A recent trip to London reminded me of something I’ve always found perplexing: the practice of retailers to mark prices at arbitrary “psychological pricing points” (usually ending in 50 or 99). The fish and chips in London were always £6.99, not £7, and an attraction would likely be priced at £14.99 rather than one pence higher.
This isn’t just my imagination; a 1997 study of pricing in New Zealand concluded that about 60% of retail prices end in the digit 9 and another 30% in the digit 5. Need more proof? Look at the circulars in any Sunday paper and count how many electronic items go for $400. Not many; they’ll all be priced at $399.
It’s a little insulting that retailers think they’re fooling us into believing that $399 is a whopper of a bargain compared to $400. Do they really? Are we really?
Pricing studies have indeed concluded that consumers generally respond pretty well to this type of pricing. Still, I’ll bet many retailers just do it out of habit at this point.
There might have been a time (like when most transactions took place between individuals in street markets) when rounding to even numbers or zeroes truly made things easier: easier to calculate totals, easier to give change, less change to carry. But most of those arguments have gone away now: cash registers compute most totals, many transactions happen without cash, and round numbers become distorted, anyway, once tax rates are applied on top. So round numbers don’t even make a whole lot of sense anymore.
While there might have been historical rationale for round number pricing, the practice of pricing in the ‘9s’ is built quite simply on the assumption that consumers are so daft that they can’t meaningfully process much more than the left-most digit in a price. We’re all busy and don’t have unlimited time to research perfectly efficient prices, but come on now, I mean – really.
Even if there’s a slight increase in retail demand at these strange price points, don’t you find that all those 95s and 99s come with an important quality perception trade-off? It’s like everything has been marked down in some gigantic blue light special extravaganza where the pricing guns have more 9s than any other digit. It’s something retailers should think about, and some of them have.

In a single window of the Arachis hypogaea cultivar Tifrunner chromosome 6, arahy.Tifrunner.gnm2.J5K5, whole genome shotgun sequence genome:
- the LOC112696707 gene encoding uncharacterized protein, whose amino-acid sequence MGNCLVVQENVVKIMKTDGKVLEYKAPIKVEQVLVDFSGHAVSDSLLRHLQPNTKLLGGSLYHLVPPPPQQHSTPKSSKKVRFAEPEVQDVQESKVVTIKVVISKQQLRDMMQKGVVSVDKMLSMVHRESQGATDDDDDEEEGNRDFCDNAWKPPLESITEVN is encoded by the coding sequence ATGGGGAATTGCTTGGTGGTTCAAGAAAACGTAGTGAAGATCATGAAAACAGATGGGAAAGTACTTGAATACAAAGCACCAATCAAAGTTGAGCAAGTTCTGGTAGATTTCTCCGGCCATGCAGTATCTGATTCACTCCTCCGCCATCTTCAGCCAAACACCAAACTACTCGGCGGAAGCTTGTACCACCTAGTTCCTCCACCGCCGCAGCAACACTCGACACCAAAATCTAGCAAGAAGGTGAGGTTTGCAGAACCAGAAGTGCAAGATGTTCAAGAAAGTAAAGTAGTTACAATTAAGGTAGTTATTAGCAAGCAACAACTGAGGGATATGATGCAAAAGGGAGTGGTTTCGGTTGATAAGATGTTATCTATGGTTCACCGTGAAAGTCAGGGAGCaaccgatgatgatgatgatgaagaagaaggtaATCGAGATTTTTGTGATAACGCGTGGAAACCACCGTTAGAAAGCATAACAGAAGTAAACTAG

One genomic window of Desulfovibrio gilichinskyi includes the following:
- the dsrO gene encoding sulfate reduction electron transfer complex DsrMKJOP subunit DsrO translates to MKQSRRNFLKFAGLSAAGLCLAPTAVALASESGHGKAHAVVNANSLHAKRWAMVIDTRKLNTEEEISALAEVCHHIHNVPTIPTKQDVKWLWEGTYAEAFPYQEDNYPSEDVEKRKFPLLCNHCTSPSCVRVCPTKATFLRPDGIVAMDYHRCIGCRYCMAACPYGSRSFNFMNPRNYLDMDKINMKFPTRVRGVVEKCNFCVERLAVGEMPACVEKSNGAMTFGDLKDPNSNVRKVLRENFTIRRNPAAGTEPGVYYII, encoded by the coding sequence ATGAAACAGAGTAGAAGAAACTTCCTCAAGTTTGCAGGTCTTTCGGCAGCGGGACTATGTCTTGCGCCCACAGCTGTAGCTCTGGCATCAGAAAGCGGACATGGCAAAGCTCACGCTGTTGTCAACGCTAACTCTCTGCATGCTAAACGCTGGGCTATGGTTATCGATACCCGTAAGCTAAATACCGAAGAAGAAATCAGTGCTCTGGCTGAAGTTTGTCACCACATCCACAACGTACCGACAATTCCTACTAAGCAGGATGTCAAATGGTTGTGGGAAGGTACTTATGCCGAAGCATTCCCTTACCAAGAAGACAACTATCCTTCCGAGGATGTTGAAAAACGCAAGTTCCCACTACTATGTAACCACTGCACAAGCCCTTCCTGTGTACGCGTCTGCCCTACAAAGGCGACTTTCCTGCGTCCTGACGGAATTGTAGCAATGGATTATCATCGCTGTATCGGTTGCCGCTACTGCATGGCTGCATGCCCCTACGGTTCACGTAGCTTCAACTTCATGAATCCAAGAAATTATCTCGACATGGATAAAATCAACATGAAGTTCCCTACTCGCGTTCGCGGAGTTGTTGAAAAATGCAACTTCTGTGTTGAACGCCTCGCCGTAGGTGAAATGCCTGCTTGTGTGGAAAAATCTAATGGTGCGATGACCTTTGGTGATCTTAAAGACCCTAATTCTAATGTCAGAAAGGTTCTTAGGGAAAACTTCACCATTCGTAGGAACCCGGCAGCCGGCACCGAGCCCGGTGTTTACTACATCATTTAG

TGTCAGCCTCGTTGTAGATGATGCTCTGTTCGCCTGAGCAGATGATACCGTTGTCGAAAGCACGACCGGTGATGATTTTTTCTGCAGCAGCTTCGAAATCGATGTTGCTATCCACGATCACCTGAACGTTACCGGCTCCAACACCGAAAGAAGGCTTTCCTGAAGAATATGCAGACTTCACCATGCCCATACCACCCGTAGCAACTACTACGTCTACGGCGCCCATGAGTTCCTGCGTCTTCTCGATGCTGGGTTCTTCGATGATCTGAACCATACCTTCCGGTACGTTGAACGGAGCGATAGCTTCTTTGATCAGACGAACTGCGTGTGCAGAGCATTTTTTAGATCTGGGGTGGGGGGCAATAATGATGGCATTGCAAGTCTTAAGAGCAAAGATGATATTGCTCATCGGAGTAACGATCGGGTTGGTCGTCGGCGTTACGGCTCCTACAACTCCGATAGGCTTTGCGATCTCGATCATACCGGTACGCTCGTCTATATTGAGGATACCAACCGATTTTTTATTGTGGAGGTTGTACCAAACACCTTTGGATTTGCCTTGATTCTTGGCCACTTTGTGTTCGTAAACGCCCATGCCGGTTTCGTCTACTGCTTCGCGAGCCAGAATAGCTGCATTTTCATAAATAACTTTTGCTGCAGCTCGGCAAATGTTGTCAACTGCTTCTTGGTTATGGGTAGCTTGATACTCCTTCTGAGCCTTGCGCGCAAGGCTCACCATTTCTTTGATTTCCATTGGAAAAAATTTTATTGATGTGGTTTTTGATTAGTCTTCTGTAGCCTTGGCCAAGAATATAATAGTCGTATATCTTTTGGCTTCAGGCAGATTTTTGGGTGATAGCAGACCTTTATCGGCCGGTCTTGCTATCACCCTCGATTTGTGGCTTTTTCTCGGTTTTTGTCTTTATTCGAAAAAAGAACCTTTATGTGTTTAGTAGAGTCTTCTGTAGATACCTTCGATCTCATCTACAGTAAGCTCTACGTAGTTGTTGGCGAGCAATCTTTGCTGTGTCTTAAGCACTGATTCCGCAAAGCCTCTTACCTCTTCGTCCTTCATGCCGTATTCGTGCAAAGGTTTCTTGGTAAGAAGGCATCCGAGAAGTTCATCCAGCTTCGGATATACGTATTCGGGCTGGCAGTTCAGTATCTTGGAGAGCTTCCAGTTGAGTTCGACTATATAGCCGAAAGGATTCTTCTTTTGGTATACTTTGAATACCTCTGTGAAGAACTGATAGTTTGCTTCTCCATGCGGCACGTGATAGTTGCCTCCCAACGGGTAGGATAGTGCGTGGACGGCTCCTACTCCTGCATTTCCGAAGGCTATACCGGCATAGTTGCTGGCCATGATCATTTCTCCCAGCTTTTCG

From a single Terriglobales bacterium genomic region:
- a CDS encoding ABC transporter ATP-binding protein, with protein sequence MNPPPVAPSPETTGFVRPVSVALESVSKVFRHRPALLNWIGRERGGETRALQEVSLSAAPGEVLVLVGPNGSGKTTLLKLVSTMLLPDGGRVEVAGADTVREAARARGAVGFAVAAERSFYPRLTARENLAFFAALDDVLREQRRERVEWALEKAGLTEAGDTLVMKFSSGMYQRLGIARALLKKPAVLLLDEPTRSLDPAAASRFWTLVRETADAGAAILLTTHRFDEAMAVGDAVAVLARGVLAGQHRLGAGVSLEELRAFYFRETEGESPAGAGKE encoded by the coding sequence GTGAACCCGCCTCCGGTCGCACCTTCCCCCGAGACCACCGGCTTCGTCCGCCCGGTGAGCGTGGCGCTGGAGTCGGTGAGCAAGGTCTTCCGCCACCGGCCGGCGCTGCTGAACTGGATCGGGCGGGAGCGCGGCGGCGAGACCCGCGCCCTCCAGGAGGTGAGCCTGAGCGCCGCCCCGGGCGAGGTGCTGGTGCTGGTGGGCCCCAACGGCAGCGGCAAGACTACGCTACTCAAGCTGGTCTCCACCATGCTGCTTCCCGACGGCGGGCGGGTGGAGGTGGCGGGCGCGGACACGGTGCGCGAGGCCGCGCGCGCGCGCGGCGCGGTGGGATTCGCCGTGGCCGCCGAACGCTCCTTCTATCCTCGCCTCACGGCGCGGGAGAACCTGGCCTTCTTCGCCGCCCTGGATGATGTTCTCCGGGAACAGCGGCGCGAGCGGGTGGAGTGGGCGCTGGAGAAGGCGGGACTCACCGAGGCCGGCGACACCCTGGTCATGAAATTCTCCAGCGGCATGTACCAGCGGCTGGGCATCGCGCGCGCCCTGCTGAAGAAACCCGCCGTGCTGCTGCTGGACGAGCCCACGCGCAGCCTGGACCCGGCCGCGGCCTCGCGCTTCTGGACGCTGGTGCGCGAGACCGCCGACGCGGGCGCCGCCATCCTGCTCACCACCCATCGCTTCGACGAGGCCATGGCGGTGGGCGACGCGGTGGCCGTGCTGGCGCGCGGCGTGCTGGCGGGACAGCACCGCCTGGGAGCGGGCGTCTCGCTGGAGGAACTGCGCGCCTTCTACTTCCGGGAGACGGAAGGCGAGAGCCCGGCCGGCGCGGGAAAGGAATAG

High end retailers such as Neiman Marcus and Nordstrom have been pricing their goods in whole numbers for some time now. Other retailers use a mixed model; Macys and J.C. Penney, for example, tend to price standard goods with 00 and price marked down/sale price goods with 99. I guess that makes some sense.
It’s worth noting that wholesale pricing generally doesn’t follow this same illogical pattern. If you’ve ever seen a wholesale price list, the prices tend to be exact and all over the place. In mature categories, manufacturers will often increase their wholesale prices by an exact 2 to 3% increase each year, so the trend continues. It’s really the retailers who feel compelled to round everything in ways that dull our senses.
A few years ago I started noticing many New York restaurants rounding prices to whole dollars, excluding even the zeroes for cents. While that’s equally arbitrary to rounding to lots of 9s, at least it doesn’t seem like a veiled attempt to insult our intelligence by assuming we’ll ignore everything after the leading digit. I actually find whole dollar prices weighty; authoritative. “Here’s what we’re charging. Take it or leave it,” the $14 next to the crab salad appetizer suggests.
All this gets even more intriguing when you think about the implications of economic inefficiency driven by this type of arbitrary pricing. This is particularly enlightening when you take a look at the same good priced in multiple currencies which have a close relative value to one another. But let’s tackle that in a later blog entry.